Meeting Highlights: 2023 DIA-CoRE Singapore Annual Meeting
APAC on the Move: Clinical Trials, Cell and Gene Therapies, Product Lifecycle Management, and Regulatory Dialogue
Cheung Ka Lok
Clara See
Pamela Tham
Inez Kwan
Novartis Singapore and Novartis Asia Pacific

here has been a shift from late phase to early phase design and toward novel drug development in Asia Pacific (APAC), with particularly significant growth in China from 2012 to 2021. In 2021, one speaker noted, APAC accounted for approximately 50% of new global trials with an increasing trend of phase 1 to phase 4 trials being conducted in the region.

This new trend and attractiveness of APAC as a clinical trial hub may be attributed to the huge population pool that can be tapped for treatment-naïve patients, diverse ethnicities, and genetic variability, yet with common, shared disease patterns.

In Asia, apart from lower labor costs, running trials is less costly than in the US and EU due to tax incentives and government funding. One presenter noted that the cost per subject in many Southeast Asian countries is half of what the US offers. An example of a government-funded initiative to encourage research and clinical trials is the Research, Innovation and Enterprise (RIE) Project that was launched in 2010 in Singapore. In 2020, the Singapore government announced that it will continue to support investments in research, innovation, and enterprise with a budget of S$25 billion for the RIE2025 plan which covers years 2020 to 2025. Under RIE, the NMRC (National Medical Research Council) focuses on strategic R&D investment in three key areas: human capital and talent development programs, knowledge enablers and infrastructure initiatives, and research grants.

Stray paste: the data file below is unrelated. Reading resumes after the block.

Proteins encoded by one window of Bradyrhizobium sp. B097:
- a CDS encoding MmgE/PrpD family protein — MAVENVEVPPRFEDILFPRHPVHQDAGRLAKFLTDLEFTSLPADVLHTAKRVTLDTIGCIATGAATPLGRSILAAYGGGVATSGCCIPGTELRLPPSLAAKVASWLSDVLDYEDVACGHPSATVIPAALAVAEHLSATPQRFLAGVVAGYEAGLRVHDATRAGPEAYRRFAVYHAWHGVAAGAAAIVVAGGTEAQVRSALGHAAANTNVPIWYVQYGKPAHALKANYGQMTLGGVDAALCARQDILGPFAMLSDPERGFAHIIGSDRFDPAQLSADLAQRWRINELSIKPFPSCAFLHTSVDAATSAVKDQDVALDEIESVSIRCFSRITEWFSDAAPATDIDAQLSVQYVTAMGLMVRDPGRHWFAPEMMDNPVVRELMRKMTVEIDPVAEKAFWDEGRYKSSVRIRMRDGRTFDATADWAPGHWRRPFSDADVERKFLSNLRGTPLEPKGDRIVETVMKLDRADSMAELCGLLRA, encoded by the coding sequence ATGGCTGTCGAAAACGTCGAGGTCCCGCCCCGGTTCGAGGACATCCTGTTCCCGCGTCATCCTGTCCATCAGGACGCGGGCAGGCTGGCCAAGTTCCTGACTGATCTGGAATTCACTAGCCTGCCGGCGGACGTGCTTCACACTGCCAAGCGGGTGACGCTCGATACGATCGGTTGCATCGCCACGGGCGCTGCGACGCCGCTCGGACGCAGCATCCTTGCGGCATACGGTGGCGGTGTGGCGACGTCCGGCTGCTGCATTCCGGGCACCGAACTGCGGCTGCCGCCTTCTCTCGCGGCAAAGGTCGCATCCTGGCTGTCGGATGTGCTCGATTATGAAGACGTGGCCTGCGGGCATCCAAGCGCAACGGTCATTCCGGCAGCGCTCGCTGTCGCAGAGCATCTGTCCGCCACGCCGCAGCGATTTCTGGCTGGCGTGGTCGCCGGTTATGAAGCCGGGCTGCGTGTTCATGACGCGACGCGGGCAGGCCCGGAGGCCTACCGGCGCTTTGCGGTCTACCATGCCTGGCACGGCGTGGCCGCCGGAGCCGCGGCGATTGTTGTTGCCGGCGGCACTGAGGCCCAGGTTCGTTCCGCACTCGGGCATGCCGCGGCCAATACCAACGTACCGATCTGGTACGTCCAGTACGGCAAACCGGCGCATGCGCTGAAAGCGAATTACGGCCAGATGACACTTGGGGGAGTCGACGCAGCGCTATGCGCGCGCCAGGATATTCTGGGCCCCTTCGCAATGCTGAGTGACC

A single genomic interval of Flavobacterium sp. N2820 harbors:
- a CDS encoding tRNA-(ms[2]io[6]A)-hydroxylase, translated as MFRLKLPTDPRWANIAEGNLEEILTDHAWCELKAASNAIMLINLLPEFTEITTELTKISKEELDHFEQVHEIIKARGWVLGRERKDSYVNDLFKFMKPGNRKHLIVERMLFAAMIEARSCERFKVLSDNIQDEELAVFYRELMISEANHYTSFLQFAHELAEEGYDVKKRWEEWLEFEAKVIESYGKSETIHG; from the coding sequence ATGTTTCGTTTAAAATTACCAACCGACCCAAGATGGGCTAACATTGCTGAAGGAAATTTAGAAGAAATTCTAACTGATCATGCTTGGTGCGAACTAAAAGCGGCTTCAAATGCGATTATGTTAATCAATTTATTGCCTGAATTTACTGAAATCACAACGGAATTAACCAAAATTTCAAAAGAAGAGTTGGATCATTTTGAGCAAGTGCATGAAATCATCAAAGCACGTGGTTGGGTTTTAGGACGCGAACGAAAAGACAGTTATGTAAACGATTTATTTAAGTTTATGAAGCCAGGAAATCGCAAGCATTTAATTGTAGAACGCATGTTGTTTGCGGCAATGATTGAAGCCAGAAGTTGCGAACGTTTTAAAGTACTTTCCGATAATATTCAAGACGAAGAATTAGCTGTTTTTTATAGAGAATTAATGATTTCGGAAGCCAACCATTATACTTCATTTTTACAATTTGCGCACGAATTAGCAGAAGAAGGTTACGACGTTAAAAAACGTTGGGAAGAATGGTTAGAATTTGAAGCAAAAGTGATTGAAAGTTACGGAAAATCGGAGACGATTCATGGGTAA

APAC also offers the advantage of an evolving regulatory environment where its national governments are working toward strengthening GCP compliance, streamlining regulatory requirements, and accelerating clinical trial application approval processes. This can be seen in various harmonization agreements among countries in APAC and ASEAN, such as the ASEAN Guidelines for Harmonisation of Standards adopted to support the implementation of Mutual Recognition Arrangements and harmonized regulatory regimes between ASEAN Member States, as well as implementation of regionally standardized documentation including the ASEAN Common Technical Documents (CTD) and ASEAN Common Technical Requirements (CTR).

Additionally, some countries within APAC are members of the ARO (Academic Research Organization) Alliance for ASEAN and East Asia (ARISE). ARISE supports its member countries (Thailand, Philippines, Indonesia, Vietnam, and Malaysia) to advance clinical trials, especially multiregional clinical trials (MRCTs) in Asia, by providing support from training to tools that enable effective and efficient clinical trials and contribute to regulatory harmonization in Asia.

Moving forward, innovative clinical trial designs will evolve towards being adaptive: allowing testing multiple drugs on a single disease, a single drug across multiple diseases, and integrating prospective and retrospective data. Furthermore, the global future of clinical trials will increasingly see adoption of artificial intelligence and machine learning from drug selection, site intelligence, patient enrollment and retention, to improving accuracy of data analysis and adverse event monitoring, and this adoption is anticipated to correspondingly increase in APAC.

Cell, Tissue, and Gene Therapy